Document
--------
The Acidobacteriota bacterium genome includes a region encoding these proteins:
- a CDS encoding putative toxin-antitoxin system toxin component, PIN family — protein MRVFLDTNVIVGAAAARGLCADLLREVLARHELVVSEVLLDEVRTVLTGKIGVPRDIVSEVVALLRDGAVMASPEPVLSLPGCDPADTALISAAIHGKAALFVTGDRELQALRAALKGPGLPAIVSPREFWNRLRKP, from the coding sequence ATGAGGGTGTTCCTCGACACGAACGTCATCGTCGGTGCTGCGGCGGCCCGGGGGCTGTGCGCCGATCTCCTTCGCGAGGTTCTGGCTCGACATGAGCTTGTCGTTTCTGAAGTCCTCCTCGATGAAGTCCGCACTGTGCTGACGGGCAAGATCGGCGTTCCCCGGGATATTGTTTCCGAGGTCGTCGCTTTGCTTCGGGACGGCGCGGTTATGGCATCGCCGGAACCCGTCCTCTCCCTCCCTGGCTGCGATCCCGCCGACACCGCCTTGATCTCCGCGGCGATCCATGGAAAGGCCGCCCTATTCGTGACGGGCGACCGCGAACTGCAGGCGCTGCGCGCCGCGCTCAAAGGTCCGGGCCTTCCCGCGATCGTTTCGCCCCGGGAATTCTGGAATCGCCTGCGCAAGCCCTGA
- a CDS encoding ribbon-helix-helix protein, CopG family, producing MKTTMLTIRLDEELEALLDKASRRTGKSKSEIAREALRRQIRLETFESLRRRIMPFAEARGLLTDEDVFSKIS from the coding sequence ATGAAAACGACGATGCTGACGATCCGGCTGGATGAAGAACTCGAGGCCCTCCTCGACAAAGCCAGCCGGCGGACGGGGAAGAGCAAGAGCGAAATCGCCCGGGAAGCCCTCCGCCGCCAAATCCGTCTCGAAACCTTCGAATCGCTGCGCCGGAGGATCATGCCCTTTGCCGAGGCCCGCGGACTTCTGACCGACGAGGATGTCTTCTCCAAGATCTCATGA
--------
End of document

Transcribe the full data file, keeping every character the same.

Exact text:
The Acidobacteriota bacterium genome includes a region encoding these proteins:
- a CDS encoding putative toxin-antitoxin system toxin component, PIN family — protein MRVFLDTNVIVGAAAARGLCADLLREVLARHELVVSEVLLDEVRTVLTGKIGVPRDIVSEVVALLRDGAVMASPEPVLSLPGCDPADTALISAAIHGKAALFVTGDRELQALRAALKGPGLPAIVSPREFWNRLRKP, from the coding sequence ATGAGGGTGTTCCTCGACACGAACGTCATCGTCGGTGCTGCGGCGGCCCGGGGGCTGTGCGCCGATCTCCTTCGCGAGGTTCTGGCTCGACATGAGCTTGTCGTTTCTGAAGTCCTCCTCGATGAAGTCCGCACTGTGCTGACGGGCAAGATCGGCGTTCCCCGGGATATTGTTTCCGAGGTCGTCGCTTTGCTTCGGGACGGCGCGGTTATGGCATCGCCGGAACCCGTCCTCTCCCTCCCTGGCTGCGATCCCGCCGACACCGCCTTGATCTCCGCGGCGATCCATGGAAAGGCCGCCCTATTCGTGACGGGCGACCGCGAACTGCAGGCGCTGCGCGCCGCGCTCAAAGGTCCGGGCCTTCCCGCGATCGTTTCGCCCCGGGAATTCTGGAATCGCCTGCGCAAGCCCTGA
- a CDS encoding ribbon-helix-helix protein, CopG family, producing MKTTMLTIRLDEELEALLDKASRRTGKSKSEIAREALRRQIRLETFESLRRRIMPFAEARGLLTDEDVFSKIS from the coding sequence ATGAAAACGACGATGCTGACGATCCGGCTGGATGAAGAACTCGAGGCCCTCCTCGACAAAGCCAGCCGGCGGACGGGGAAGAGCAAGAGCGAAATCGCCCGGGAAGCCCTCCGCCGCCAAATCCGTCTCGAAACCTTCGAATCGCTGCGCCGGAGGATCATGCCCTTTGCCGAGGCCCGCGGACTTCTGACCGACGAGGATGTCTTCTCCAAGATCTCATGA